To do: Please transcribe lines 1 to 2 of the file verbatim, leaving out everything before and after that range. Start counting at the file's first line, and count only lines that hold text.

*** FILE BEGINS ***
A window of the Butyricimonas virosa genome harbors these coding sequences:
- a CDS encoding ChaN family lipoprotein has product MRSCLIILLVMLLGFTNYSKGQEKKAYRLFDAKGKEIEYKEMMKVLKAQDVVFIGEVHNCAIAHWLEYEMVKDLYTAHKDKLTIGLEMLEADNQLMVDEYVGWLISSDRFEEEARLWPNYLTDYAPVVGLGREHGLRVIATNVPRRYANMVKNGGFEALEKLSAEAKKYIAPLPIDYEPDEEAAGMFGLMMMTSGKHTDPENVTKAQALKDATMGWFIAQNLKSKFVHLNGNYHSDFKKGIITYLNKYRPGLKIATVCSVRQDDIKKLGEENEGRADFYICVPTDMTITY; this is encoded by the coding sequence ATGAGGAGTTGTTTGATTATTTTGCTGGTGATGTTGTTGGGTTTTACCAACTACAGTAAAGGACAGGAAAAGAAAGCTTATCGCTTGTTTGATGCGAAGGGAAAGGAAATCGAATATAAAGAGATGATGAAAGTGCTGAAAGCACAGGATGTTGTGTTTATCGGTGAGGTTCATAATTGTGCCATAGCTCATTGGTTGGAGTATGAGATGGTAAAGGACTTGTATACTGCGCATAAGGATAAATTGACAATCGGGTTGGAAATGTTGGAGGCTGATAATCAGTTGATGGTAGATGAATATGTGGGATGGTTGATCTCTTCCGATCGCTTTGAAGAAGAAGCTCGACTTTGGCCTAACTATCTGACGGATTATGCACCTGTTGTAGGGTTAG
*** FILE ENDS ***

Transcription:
A window of the Butyricimonas virosa genome harbors these coding sequences:
- a CDS encoding ChaN family lipoprotein has product MRSCLIILLVMLLGFTNYSKGQEKKAYRLFDAKGKEIEYKEMMKVLKAQDVVFIGEVHNCAIAHWLEYEMVKDLYTAHKDKLTIGLEMLEADNQLMVDEYVGWLISSDRFEEEARLWPNYLTDYAPVVGLGREHGLRVIATNVPRRYANMVKNGGFEALEKLSAEAKKYIAPLPIDYEPDEEAAGMFGLMMMTSGKHTDPENVTKAQALKDATMGWFIAQNLKSKFVHLNGNYHSDFKKGIITYLNKYRPGLKIATVCSVRQDDIKKLGEENEGRADFYICVPTDMTITY; this is encoded by the coding sequence ATGAGGAGTTGTTTGATTATTTTGCTGGTGATGTTGTTGGGTTTTACCAACTACAGTAAAGGACAGGAAAAGAAAGCTTATCGCTTGTTTGATGCGAAGGGAAAGGAAATCGAATATAAAGAGATGATGAAAGTGCTGAAAGCACAGGATGTTGTGTTTATCGGTGAGGTTCATAATTGTGCCATAGCTCATTGGTTGGAGTATGAGATGGTAAAGGACTTGTATACTGCGCATAAGGATAAATTGACAATCGGGTTGGAAATGTTGGAGGCTGATAATCAGTTGATGGTAGATGAATATGTGGGATGGTTGATCTCTTCCGATCGCTTTGAAGAAGAAGCTCGACTTTGGCCTAACTATCTGACGGATTATGCACCTGTTGTAGGGTTAG